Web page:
Q: What are some good ‘get started now’ tips for B2B marketers who want to take the social media plunge?

Laura Ramos: First, pick an audience. Understand who you’re going to talk to. Listen, talk with them online and use those experiences to shape your strategy. Don’t be afraid to go out and talk to sales and support people in your company as well to get a better understanding of your target audience. You don’t always need fancy tools to get started, and you can do a lot with TweetDeck, Google Analytics, and systematic searches on your product names. This will tell you whether you need to invest further in tools that I mentioned earlier.

Second, put together an editorial calendar for any social activity that creates content. Know not only what you want to say now, but what you want to say later and how you’ll build upon those later topics or issues. Always know where you’ll take it next.

Q: Do you have examples of B2B companies that are doing really well with social  media today?

Laura Ramos: IBM is a great example of a company that started using social media to broadcast but now there’s a real interest in how to create community – a logical next step with a tech audience used to online forums and bulletin boards. I see IBM making the transition from ‘let’s use these tools for tech talk’, to ‘let’s have our customers tell our story.’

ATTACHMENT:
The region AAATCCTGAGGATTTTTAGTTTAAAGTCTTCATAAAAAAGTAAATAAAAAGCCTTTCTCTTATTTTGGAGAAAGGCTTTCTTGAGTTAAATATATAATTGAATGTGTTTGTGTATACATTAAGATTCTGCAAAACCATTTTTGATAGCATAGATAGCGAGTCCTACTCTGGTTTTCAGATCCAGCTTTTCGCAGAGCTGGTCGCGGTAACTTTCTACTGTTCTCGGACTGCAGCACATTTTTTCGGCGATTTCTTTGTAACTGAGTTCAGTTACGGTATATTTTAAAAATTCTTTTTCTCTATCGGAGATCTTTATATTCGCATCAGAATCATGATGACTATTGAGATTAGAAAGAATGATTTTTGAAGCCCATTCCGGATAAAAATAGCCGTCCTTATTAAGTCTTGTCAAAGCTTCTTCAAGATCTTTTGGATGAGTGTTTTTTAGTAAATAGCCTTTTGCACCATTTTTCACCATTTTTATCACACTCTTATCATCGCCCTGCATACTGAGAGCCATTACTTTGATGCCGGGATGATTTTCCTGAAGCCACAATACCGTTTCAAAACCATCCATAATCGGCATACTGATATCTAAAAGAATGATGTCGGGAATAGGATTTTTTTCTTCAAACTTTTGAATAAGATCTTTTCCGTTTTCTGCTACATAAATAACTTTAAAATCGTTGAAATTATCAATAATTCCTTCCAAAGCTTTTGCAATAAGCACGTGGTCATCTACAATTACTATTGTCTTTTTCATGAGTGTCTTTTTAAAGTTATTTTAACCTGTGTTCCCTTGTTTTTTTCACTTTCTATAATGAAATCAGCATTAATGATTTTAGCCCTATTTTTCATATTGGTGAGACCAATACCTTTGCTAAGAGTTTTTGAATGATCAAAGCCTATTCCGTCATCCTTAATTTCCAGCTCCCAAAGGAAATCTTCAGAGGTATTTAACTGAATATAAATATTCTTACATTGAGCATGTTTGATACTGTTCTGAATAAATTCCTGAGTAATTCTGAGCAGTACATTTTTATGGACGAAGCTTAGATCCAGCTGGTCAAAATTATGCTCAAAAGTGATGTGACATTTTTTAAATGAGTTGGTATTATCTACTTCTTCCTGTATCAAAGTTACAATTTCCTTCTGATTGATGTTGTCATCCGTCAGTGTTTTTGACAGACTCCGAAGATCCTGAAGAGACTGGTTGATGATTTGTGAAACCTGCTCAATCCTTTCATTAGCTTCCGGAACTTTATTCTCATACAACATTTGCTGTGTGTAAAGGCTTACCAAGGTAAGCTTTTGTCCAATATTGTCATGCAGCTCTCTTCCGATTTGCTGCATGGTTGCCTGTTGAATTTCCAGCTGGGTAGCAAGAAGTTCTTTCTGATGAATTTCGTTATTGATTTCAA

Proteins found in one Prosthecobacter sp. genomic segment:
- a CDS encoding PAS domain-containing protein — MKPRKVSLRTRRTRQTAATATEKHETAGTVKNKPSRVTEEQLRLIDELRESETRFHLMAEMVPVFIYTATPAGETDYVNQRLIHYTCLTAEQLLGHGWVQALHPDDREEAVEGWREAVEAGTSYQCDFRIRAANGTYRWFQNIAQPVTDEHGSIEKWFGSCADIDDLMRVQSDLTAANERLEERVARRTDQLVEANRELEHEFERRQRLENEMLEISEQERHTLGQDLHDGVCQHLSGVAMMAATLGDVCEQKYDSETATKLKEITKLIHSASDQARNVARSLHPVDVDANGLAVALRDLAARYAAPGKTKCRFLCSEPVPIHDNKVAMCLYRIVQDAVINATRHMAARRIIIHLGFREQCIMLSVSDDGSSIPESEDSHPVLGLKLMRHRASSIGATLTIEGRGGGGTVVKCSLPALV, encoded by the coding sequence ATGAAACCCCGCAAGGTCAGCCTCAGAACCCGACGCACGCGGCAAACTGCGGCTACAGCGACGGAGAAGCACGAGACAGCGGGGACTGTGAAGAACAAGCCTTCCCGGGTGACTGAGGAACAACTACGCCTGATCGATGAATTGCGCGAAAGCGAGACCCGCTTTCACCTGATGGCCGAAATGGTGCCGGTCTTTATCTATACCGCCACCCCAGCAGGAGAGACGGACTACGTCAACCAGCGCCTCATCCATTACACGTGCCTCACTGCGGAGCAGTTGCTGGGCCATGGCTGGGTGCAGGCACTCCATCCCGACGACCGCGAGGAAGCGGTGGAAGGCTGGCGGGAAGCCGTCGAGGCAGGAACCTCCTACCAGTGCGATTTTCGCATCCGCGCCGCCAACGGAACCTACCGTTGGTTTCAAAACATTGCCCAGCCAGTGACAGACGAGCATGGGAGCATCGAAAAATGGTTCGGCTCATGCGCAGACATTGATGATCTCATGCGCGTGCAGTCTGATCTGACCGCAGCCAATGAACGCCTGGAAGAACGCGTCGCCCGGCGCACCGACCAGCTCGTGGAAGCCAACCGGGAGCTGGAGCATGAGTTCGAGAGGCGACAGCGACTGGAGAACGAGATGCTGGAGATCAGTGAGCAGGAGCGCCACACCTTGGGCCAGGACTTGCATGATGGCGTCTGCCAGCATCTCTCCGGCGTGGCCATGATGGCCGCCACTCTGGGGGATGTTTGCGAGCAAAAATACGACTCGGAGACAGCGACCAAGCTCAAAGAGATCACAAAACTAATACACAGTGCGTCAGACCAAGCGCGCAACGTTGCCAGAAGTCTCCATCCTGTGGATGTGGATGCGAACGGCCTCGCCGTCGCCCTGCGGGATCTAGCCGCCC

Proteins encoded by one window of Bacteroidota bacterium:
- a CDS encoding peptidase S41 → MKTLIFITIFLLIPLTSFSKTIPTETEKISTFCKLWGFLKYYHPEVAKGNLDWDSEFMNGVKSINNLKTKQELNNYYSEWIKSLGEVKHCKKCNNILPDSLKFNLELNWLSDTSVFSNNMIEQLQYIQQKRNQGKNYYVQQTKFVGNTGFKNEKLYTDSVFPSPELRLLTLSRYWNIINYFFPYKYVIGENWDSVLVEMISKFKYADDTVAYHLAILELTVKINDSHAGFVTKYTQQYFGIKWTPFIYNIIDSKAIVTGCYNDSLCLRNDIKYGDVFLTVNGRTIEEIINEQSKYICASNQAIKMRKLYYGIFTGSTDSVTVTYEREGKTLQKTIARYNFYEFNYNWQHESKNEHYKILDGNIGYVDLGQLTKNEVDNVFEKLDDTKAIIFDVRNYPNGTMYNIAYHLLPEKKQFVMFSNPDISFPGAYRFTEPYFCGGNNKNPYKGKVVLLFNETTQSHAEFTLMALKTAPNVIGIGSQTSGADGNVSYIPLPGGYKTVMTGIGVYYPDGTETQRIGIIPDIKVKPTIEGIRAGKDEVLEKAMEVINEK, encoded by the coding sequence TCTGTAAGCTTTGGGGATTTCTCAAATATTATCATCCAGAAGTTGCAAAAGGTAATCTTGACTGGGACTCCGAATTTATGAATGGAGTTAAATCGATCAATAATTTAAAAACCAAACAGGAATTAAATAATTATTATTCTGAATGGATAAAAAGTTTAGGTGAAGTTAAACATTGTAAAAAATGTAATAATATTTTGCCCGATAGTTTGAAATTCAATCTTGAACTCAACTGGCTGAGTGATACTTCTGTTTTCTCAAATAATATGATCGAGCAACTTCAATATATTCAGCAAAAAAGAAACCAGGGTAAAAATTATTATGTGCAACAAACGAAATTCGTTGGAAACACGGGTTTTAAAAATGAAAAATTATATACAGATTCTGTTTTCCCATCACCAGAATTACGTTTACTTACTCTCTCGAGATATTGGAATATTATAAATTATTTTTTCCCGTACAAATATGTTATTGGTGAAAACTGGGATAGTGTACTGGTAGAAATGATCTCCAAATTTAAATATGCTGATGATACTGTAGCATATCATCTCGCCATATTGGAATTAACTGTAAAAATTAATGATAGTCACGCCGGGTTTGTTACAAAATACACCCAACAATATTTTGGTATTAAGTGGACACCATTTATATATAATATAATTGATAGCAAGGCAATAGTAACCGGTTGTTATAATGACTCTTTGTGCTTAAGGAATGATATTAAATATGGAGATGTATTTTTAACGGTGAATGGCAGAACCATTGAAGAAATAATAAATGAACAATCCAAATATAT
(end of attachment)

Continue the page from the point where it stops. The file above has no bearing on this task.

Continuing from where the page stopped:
Cisco is engaging in social media and communication as well, and is proving to be a real B2B social media  innovator as they launch products only on digital channels. Early on, I would say, Cisco also focused too much on broadcasting their message and not enough on measuring sales results. For example, they launched a product on Second Life but when we asked, ‘How many more units did you sell as a result?’ they couldn’t really give us an answer, because it is hard to trace the impact of this social activity through their channel. Did they sell a lot of product? Sure. Did social media help to do that? Don’t know yet.

Q: Great question since there’s debate about whether B2B companies should look at social media as simply an awareness driving activity or whether there must be a tangible connection to revenue. What would you say – should B2B  companies let social media off the hook for driving sales?

Laura Ramos: No, I don’t think we should let social media off the hook. As engagement and community activity increases, the positive vibe influences sales, becauses there’s proof that shared experiences of loyal customers are real and prospects can see that the claims the company makes about its products/services are trustworthy.

That said, I think that it’s hard to connect social media to revenue. I don’t want to appear critical about Cisco, because understanding social media’s impact is a hard thing to figure out. Cisco’s launch goals focused on awareness and consideration, but the challenge they faced is one every company eventually faces – you only have so many dollars to spend on marketing, so how do you split these across the marketing mix? To answer this, companies will need to know if a dollar spent on social channels gets you more revenue than a dollar spent on traditional channels. I’ve only seen IBM demonstrate that they can measure how social activity helps them to increase event attendance and extend event lifespan and value.